By the time Al Davis and the Raiders returned to Oakland from Los Angeles, a seismic shift had taken place in both the NFL and MLB. The Chicago White Sox and Baltimore Orioles moved into baseball-only facilities in 1991 and 1992, respectively, with the Orioles’ opening of Oriole Park at Camden Yards still credited today with influencing design trends among ballparks

Prior to that, however, a few NFL franchises had left their multipurpose stadiums behind. The Baltimore Colts played their last game at Memorial Stadium in 1983, before moving to Indianapolis, where the Hoosier Dome would open in 1984. While it was believed that both baseball and football could eventually be accommodated at the facility, it ultimately hosted NFL action and major events—including several Final Fours—before closing in 2008.

Football’s St. Louis Cardinals left Busch Stadium, and relocated to Arizona State University’s Sun Devil Stadium in 1988. During the 1990’s, several other franchises—including the Atlanta Falcons and Houston Oilers—would depart their multipurpose facilities a few years before their baseball co-tenants made their own exits.

During this decade, the trend has continued in both sports, with the San Francisco 49ers and then-Florida Marlins making their respective departures from Candlestick Park and Sun Life Stadium. In Toronto, the Rogers Centre saw its original football tenant—the CFL’s Argonauts—depart for BMO Field after the 2015 season, meaning that the facility that has also hosted the NBA and select NFL games along the way is now primarily used for baseball.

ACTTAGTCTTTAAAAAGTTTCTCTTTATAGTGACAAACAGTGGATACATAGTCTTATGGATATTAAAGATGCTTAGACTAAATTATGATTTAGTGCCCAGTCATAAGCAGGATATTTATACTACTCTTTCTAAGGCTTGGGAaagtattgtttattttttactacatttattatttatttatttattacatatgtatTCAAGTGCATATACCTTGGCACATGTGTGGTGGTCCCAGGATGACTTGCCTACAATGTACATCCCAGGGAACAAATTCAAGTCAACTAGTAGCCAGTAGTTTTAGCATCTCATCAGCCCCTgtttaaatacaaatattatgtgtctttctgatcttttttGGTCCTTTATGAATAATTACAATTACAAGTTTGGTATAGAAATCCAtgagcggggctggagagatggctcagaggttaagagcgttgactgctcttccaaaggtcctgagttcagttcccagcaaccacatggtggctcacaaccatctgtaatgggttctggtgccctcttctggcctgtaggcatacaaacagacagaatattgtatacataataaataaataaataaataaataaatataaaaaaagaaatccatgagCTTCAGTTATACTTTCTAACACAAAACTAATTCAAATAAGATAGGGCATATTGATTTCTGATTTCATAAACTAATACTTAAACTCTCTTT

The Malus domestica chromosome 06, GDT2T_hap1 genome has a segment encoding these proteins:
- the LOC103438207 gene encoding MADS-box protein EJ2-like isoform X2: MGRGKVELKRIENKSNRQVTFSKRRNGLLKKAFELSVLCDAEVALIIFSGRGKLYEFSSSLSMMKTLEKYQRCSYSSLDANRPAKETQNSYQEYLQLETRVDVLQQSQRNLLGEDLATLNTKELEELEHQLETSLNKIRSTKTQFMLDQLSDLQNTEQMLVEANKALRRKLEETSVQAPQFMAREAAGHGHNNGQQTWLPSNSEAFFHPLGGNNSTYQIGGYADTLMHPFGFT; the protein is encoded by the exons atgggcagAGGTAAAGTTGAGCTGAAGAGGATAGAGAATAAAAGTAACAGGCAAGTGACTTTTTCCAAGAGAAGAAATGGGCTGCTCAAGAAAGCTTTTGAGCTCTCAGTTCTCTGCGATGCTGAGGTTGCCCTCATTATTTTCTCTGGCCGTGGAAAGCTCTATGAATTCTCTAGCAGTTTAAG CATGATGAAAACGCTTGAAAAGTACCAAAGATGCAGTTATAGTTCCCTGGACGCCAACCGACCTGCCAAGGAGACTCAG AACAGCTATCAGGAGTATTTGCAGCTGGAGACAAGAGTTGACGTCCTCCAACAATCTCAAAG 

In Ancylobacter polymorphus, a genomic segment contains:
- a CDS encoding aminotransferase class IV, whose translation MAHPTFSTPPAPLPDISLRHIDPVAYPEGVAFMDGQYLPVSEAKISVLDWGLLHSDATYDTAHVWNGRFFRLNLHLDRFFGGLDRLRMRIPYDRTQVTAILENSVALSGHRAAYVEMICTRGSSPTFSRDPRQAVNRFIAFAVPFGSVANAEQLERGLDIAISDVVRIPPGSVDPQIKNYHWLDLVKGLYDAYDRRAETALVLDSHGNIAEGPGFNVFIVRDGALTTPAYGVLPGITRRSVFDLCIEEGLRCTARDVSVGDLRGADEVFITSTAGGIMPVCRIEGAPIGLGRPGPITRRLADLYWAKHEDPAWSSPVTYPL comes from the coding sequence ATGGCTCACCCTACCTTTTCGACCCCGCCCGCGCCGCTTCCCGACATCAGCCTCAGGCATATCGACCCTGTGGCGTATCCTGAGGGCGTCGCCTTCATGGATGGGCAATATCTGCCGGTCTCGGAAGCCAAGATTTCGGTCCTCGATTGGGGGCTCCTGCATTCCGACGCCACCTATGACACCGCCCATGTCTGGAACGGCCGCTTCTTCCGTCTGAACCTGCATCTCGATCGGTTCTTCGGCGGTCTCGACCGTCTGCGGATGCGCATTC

In the decades that these developments transpired, a few trends took place. Teams in both sports left behind their original domes and looked for retractable-roof venues, or at least fixed-roof facilities with a more modern design. Furthermore, the cookie cutters that had been built to replace many of baseball’s aging classics and accommodate the growing popularity of football had become obsolete. In their place, baseball- and football-only facilities were developed, with many cities embracing the concept of constructing the stadiums within close proximity of each other.

When the time comes for the Raiders and/or A’s to leave the Coliseum, it will mark the end of the era of shared MLB and NFL facilities. Perhaps for fans of both sports, the move to modern venues had its benefits, and the boom of new facilities has now unfolded for decades. That trend will continue with Las Vegas, but it is worth remembering the Coliseum’s place as the stadium from a previous era that, for better or worse, lasted as a testament to its time.

This article first appeared in the weekly Football Stadium Digest newsletter. Are you a subscriber? It’s free, and you’ll see features like this before they appear on the Web. Go here to subscribe to the Football Stadium Digest newsletter.

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August Publications